- Study and understand the requirements for personal safety when using such modelmaker hand tools such as: knives, handsaws, vices, files, hammers, screwdrivers, hand drills and drill bits, pliers, and portable power tools, and when to use protective equipment such as goggles when grinding or drilling. Know what precautions to take when using flammable or hazardous products such as: glue, epoxy, paint, thinners. Discuss these with your counselor before you begin your model-making project and tell why they are important.
- Explain the uses for each of the following types of models: architectural, structural, process, mechanical, and industrial. Do research into the different types of materials that could be used in making these models.
- With your counselor's advice, select a subject from requirement 4 for your model project (no kits). Prepare the necessary plans to the proper scale, a list of materials to be used, and a list of the required tools. This model should be your own original work. Tell why you selected this subject.
- Do ONE of the following:
- Make an architectural model. Build a model of a house to a scale of 1/4"=1'0" (50:1 metric). Discuss with your counselor the materials you intend to use, the amount of detail required, outside treatment (finish, shrubbery, walks, etc.) and color selections. After completing the model, present it to your counselor for approval.
- Build a structural model. Construct a model showing corner construction of a wood frame building to a scale of 1 1/2"=1'0" (8:1 Metric). All structures shown must be to scale. Cardboard or flat sheet wood stock may be used for sheeting or flooring on the model. Review with your counselor the problems you encountered in gathering the materials and supporting the structure. Be able to name the parts of the floor and wall frames, such as intermediate girder, joist, bridging, subfloor, sill, sole plate, stud and rafter.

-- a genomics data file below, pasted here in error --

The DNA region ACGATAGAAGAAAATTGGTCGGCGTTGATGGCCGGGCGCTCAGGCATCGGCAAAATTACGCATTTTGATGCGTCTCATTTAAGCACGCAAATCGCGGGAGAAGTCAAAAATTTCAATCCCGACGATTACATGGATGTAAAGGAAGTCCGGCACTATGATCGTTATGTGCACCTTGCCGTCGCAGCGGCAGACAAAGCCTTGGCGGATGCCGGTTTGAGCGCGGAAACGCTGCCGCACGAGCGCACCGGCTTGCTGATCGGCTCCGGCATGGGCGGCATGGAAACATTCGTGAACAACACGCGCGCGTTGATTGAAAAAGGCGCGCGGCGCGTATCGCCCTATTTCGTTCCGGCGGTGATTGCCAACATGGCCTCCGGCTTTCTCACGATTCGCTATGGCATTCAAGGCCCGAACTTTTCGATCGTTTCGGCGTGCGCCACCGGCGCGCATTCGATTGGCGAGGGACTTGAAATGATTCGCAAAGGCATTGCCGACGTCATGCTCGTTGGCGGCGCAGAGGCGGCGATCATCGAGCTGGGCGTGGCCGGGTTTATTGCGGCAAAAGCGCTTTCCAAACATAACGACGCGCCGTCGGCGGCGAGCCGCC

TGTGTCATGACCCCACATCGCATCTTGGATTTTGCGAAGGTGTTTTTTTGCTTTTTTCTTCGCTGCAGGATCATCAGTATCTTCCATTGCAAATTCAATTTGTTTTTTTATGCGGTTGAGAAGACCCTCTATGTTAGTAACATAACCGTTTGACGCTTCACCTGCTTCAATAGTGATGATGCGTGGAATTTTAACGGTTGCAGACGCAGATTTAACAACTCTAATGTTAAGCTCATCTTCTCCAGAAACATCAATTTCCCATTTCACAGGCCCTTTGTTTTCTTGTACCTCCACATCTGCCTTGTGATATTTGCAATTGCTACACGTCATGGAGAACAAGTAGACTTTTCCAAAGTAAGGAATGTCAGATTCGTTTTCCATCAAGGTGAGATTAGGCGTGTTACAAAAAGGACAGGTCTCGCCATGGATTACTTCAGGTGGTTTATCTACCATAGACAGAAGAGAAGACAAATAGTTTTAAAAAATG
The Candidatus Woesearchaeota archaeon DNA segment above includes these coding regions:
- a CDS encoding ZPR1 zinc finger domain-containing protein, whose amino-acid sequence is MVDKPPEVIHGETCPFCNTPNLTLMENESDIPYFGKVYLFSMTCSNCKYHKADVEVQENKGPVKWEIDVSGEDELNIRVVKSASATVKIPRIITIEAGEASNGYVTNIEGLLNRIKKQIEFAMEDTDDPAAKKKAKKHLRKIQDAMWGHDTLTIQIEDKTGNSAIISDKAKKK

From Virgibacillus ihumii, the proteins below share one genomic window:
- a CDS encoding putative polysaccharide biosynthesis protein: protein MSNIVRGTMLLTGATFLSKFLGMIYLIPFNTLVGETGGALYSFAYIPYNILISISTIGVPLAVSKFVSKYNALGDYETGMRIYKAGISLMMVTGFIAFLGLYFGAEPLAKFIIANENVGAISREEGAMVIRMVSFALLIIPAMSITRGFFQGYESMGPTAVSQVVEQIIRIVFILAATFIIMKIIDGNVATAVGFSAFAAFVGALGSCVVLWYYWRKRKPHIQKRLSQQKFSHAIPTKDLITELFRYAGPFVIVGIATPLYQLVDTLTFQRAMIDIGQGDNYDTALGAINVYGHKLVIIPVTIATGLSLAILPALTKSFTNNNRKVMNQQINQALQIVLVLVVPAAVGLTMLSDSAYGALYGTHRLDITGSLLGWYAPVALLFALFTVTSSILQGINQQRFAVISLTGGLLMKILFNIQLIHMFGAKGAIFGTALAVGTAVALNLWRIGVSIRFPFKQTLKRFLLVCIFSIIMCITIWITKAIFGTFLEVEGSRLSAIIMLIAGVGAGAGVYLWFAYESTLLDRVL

- Make a process model. Build a model showing the plumbing system in your house. Show hot and cold water supply, all waste returns, and venting to a scale of 3/4"=1'0" (15:1 Metric). Talk to your counselor about how to begin this model, and present the scale and the materials you will use. After completion, present the model to your counselor and be prepared to discuss any problems you had building this model.
- Complete a mechanical model. Build a model of a mechanical device that uses at least two of the six simple machines. After completing the the model, present it to your counselor. Be prepared to discuss materials used, the machine's function, and any particular difficulty you may have encountered.
- Make an industrial model. Build a model of an actual passenger-carrying vehicle to a scale of 1"=1'0" or ½" = 1'0" (10:1 or 25:1 Metric). Take the dimensions of the vehicle, and record the important dimensions. Draw the top, front, rear, and sides of the vehicle to scale. From your plans, build a model of the vehicle to scale. From your plans, build a model of the vehicle and finish in a craftsmanlike manner. Discuss with your counselor the most difficult part of completing the model.
- Build a special-effects model of a fantasy spacecraft that might
appear in a Hollywood science-fiction movie. Determine an appropriate
scale for your design - one that makes practical sense. Include
a cockpit or control area, living space, storage unit, engineering
spaces, and propulsion systems. As you plan and build your model,
do the following
- Study aircraft, submarines, and naval ships for design ideas.
- Arrange and assemble the parts.
- Sketch your completed model.
- Write a short essay in which you discuss your design, scale, and materials choices. Describe how you engineered your model and discuss any difficulties you encountered and what you learned.
- List at least six occupations in which modelmaking is used and discuss with your counselor some career opportunities in this field.
BSA Advancement ID#:
Requirements last updated in: 2004
Pamphlet Publication Number: 35919
Pamphlet Stock (SKU) Number: 35919
Pamphlet Revision Date: 2010
Page updated on: April 22, 2015